I felt very discouraged after the ninety minute class was over. Clearly, I was too short and too old to take ballet lessons. I walked home (of course it started to rain) in a funk.

I spoke to my friend Courtney who studied ballet as a child and to this day still does the warm-up exercises she learned.  She told me not to give up and to try another teacher’s class.

I already had a monthly pass, so why not?  I did and it was a revelation.

The teacher, a svelte Italian man who could probably lift three times his body weight, introduced himself and asked me if I understood Italian. There were ten of us in the class and it was co-ed.  He showed us the choreography, calling out the different positions while drawing our attention to his hand movements.  As we danced, he would correct our form.

He had two assistants and they also demonstrated the moves.  If a sequence was too difficult for some of us in the class, he told us to watch the assistants, the more advanced dancers, and to do our best, “tranquilla!”

During my first lesson, I felt clumsy.  In his class, I felt graceful.  I appreciated how he would walk over and show us where our hands, feet, and/or head should be.  When we executed a move well, or corrected mistakes on our own, he would say, “bravo/brava!”

At one point, while he was changing our music, I could hear the music from the Advanced class in the studio across the hall.  It was “Concerto for Two Violins and Orchestra in D Minor”by Johann Sebastian Bach.

This is one of my favorite pieces of music. I was so moved, I had to choke back tears.

Once the class ended, we thanked Il maestro and his assistants.  The ninety minutes had flown by.  The next group of dancers and their teacher rushed in as we put on our street clothes in the hallway.

I know my turnout will improve and it’s okay that I didn’t start lessons when I was four. I’m starting ballet now and I love it.

 

 

 

 

 

 

 

 

 

 

I’ve read about La Bandita, a country house near Pienza and have seen photos of it in various shelter magazines/design articles.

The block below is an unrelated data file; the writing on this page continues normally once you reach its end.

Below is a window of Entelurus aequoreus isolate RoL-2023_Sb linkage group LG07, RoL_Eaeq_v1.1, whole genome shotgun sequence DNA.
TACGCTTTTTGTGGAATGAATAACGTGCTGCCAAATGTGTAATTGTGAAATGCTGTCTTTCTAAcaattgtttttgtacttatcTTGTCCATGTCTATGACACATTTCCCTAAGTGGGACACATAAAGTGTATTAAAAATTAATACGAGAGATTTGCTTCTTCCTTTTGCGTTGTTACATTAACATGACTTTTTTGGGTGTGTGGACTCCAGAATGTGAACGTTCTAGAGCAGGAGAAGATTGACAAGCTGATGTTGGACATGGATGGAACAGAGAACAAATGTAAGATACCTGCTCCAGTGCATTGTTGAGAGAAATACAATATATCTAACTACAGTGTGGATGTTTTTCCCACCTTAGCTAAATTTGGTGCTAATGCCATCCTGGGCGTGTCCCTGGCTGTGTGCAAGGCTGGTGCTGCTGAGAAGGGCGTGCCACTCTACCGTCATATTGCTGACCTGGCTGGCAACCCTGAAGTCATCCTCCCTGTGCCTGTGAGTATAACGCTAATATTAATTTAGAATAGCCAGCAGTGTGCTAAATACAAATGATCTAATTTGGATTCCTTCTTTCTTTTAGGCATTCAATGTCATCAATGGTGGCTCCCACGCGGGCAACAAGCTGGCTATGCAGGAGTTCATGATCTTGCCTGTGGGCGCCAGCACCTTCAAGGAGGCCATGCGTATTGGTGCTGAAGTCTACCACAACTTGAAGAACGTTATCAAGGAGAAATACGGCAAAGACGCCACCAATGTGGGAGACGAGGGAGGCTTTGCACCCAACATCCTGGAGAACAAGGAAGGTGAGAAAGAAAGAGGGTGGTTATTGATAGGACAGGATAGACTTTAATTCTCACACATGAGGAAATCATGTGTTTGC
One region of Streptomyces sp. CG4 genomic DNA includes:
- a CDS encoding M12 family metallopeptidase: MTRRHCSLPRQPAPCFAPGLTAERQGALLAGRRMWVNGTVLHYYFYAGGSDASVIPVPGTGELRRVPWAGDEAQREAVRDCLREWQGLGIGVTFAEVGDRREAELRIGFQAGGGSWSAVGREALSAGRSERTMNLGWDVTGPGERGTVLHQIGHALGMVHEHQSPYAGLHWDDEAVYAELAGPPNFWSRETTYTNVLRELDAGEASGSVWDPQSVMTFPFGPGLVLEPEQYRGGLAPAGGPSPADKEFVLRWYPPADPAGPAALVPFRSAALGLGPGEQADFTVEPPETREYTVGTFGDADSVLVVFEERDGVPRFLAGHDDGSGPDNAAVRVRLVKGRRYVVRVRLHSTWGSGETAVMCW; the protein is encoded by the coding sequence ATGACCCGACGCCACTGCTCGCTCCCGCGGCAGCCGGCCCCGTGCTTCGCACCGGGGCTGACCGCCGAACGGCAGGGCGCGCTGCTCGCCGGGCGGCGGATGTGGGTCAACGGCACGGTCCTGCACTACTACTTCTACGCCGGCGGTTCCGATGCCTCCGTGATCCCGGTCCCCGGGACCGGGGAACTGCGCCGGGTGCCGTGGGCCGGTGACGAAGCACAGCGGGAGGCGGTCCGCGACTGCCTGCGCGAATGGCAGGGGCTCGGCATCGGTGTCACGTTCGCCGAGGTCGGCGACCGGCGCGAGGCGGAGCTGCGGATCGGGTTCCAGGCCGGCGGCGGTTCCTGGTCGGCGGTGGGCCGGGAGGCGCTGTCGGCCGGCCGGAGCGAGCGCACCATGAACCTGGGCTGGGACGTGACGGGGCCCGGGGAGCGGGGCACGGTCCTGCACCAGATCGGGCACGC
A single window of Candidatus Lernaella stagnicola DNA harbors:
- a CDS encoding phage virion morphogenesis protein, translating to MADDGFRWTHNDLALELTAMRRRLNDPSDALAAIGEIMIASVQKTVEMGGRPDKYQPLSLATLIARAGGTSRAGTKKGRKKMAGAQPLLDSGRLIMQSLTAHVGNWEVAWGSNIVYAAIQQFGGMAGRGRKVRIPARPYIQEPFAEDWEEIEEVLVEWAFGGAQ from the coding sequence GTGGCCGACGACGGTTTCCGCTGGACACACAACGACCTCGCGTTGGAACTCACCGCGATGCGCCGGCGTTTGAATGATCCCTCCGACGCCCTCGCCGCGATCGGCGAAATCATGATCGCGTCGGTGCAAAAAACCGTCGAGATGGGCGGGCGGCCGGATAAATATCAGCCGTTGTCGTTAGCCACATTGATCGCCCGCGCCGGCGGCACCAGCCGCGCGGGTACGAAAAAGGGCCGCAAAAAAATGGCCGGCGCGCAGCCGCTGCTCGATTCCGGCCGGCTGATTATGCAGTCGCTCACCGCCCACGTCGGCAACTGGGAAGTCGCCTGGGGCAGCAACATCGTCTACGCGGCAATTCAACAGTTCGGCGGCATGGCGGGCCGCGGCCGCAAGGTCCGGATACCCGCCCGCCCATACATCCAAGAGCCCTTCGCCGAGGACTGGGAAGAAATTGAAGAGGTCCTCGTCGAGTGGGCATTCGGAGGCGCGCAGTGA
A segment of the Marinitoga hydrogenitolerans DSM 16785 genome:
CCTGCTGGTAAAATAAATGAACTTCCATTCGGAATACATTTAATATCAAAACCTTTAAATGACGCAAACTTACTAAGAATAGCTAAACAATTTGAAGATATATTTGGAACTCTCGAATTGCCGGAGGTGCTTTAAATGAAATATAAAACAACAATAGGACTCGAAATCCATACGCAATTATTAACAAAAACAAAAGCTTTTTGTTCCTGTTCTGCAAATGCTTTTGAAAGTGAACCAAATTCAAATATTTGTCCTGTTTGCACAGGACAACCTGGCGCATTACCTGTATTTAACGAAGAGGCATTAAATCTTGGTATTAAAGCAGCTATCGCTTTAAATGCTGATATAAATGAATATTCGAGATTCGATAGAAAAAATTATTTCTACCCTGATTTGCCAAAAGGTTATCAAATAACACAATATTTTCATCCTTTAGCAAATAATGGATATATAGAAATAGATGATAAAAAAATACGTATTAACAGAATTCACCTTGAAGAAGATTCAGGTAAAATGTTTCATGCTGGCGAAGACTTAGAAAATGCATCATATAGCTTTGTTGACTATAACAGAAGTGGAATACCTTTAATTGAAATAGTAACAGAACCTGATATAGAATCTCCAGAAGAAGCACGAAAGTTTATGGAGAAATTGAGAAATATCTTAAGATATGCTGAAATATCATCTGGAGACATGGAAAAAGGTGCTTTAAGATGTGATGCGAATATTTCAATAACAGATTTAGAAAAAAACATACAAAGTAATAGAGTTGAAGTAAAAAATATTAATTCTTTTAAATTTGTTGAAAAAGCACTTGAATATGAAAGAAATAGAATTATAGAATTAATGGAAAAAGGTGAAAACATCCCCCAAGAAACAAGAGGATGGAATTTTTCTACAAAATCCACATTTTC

A little over a year ago, John Voigtmann and his wife Ondine Cohane opened La Bandita Townhouse converting a former convent in center of Pienza into a 12-room boutique hotel.

My friend Gillian and husband stayed there recently.  She told me I had to see it in person.  Gillian knows my taste and said I would love it.

She was correct.  I know people are sick and tired of decorators using words like swoon! obsessed! and dying! when describing interiors.  However, let me say, I swooned when I saw my room. I was obsessed with the design of the kitchen and was dying over the views.

I’ve written before about the mix.  It’s something you see frequently in French and Italian interiors.  It’s not easy to pull off.  Sometimes the space is too modern for the architecture and it feels cold.  Or the design is so faithful to the past, it’s dated.

Working with Florence based architects, Arianna Pieri and Ernesto Bartolini of DA.Studio, John and Ondine have created a lovely space. In a hotel, all the beauty in the world doesn’t mean a thing if the service is awful. It was fantastic and I will write about a post about that and Pienza soon.

I absolutely adore this type of décor.  The same architects worked on Monteverdi with interiors by Ilaria Miani.

i found out that one of the main resources for La Bandita Townhouse was the store Barthel.  No wonder it spoke to me as we sourced most of the items for the bathrooms in our Tuscany project from Barthel.

This was my room, number 12.  I arrived late afternoon.  The amount of light during the day is unreal.  I love that they retained the stone wall.  The view from the tub was sick.  The Ortigia products were a nice touch, as were the free water and soda in the mini-bar.

In my next apartment I would like a canopy bed. The colors, the lighting, the bed linens, I really didn’t want to leave this room after two days.

I have to ask if they have a room with a desk, because La Bandita is a perfect spot for writers.

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Tears of happiness when i saw this huge shower stall.  I really need to move.

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Gorgeous.  The main hallway is the first thing you see when you walk thru the door. The convent dates from the 1400s.

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Again, stone walls.  A lot of natural materials with pops of orange throughout.

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This kitchen is everything.  In the States open-plan kitchens are preferred but not in Italy (or the Caribbean).  Notice the overhead window over the bar?  It drops down.  Once you close the door on the left of the bar, you have a closed kitchen that lets in light.   A friend of mine, who lives in a loft in Rome, did something very similar.  It’s a brilliant idea.